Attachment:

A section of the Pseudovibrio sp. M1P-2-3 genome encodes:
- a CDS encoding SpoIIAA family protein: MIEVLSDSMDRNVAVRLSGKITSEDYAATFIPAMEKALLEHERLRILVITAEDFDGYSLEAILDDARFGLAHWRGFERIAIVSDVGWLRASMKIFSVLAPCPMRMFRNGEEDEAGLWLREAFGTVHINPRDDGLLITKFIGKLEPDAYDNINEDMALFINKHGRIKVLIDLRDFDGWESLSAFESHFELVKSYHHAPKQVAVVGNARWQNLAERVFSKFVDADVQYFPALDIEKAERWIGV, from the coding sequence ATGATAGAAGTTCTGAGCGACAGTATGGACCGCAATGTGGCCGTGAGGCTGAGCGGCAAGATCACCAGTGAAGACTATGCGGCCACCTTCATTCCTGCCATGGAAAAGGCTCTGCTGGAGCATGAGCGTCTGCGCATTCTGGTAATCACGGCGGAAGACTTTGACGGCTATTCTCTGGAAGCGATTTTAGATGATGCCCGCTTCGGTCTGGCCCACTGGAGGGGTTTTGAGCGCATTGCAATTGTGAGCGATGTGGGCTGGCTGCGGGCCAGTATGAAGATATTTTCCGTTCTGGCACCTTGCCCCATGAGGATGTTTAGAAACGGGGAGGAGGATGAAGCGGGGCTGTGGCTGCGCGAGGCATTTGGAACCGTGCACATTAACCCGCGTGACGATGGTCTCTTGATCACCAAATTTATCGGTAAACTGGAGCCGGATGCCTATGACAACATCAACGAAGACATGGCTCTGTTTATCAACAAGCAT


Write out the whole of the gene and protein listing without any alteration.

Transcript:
A section of the Pseudovibrio sp. M1P-2-3 genome encodes:
- a CDS encoding SpoIIAA family protein: MIEVLSDSMDRNVAVRLSGKITSEDYAATFIPAMEKALLEHERLRILVITAEDFDGYSLEAILDDARFGLAHWRGFERIAIVSDVGWLRASMKIFSVLAPCPMRMFRNGEEDEAGLWLREAFGTVHINPRDDGLLITKFIGKLEPDAYDNINEDMALFINKHGRIKVLIDLRDFDGWESLSAFESHFELVKSYHHAPKQVAVVGNARWQNLAERVFSKFVDADVQYFPALDIEKAERWIGV, from the coding sequence ATGATAGAAGTTCTGAGCGACAGTATGGACCGCAATGTGGCCGTGAGGCTGAGCGGCAAGATCACCAGTGAAGACTATGCGGCCACCTTCATTCCTGCCATGGAAAAGGCTCTGCTGGAGCATGAGCGTCTGCGCATTCTGGTAATCACGGCGGAAGACTTTGACGGCTATTCTCTGGAAGCGATTTTAGATGATGCCCGCTTCGGTCTGGCCCACTGGAGGGGTTTTGAGCGCATTGCAATTGTGAGCGATGTGGGCTGGCTGCGGGCCAGTATGAAGATATTTTCCGTTCTGGCACCTTGCCCCATGAGGATGTTTAGAAACGGGGAGGAGGATGAAGCGGGGCTGTGGCTGCGCGAGGCATTTGGAACCGTGCACATTAACCCGCGTGACGATGGTCTCTTGATCACCAAATTTATCGGTAAACTGGAGCCGGATGCCTATGACAACATCAACGAAGACATGGCTCTGTTTATCAACAAGCAT